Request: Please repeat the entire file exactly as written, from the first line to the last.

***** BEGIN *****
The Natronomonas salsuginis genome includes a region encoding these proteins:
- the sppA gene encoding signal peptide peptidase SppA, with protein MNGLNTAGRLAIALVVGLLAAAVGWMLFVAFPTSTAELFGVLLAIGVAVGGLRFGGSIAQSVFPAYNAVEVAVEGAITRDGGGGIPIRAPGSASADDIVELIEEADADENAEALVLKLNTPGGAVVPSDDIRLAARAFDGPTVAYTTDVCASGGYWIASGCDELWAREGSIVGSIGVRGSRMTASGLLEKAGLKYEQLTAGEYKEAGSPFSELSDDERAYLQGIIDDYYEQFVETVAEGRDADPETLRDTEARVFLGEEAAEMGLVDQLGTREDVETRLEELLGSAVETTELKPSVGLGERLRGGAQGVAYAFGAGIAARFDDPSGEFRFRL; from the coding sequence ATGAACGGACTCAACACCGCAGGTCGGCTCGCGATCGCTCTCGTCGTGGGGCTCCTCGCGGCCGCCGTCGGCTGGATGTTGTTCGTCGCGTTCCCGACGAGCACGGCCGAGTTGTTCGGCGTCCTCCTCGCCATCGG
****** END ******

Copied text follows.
The Natronomonas salsuginis genome includes a region encoding these proteins:
- the sppA gene encoding signal peptide peptidase SppA, with protein MNGLNTAGRLAIALVVGLLAAAVGWMLFVAFPTSTAELFGVLLAIGVAVGGLRFGGSIAQSVFPAYNAVEVAVEGAITRDGGGGIPIRAPGSASADDIVELIEEADADENAEALVLKLNTPGGAVVPSDDIRLAARAFDGPTVAYTTDVCASGGYWIASGCDELWAREGSIVGSIGVRGSRMTASGLLEKAGLKYEQLTAGEYKEAGSPFSELSDDERAYLQGIIDDYYEQFVETVAEGRDADPETLRDTEARVFLGEEAAEMGLVDQLGTREDVETRLEELLGSAVETTELKPSVGLGERLRGGAQGVAYAFGAGIAARFDDPSGEFRFRL; from the coding sequence ATGAACGGACTCAACACCGCAGGTCGGCTCGCGATCGCTCTCGTCGTGGGGCTCCTCGCGGCCGCCGTCGGCTGGATGTTGTTCGTCGCGTTCCCGACGAGCACGGCCGAGTTGTTCGGCGTCCTCCTCGCCATCGG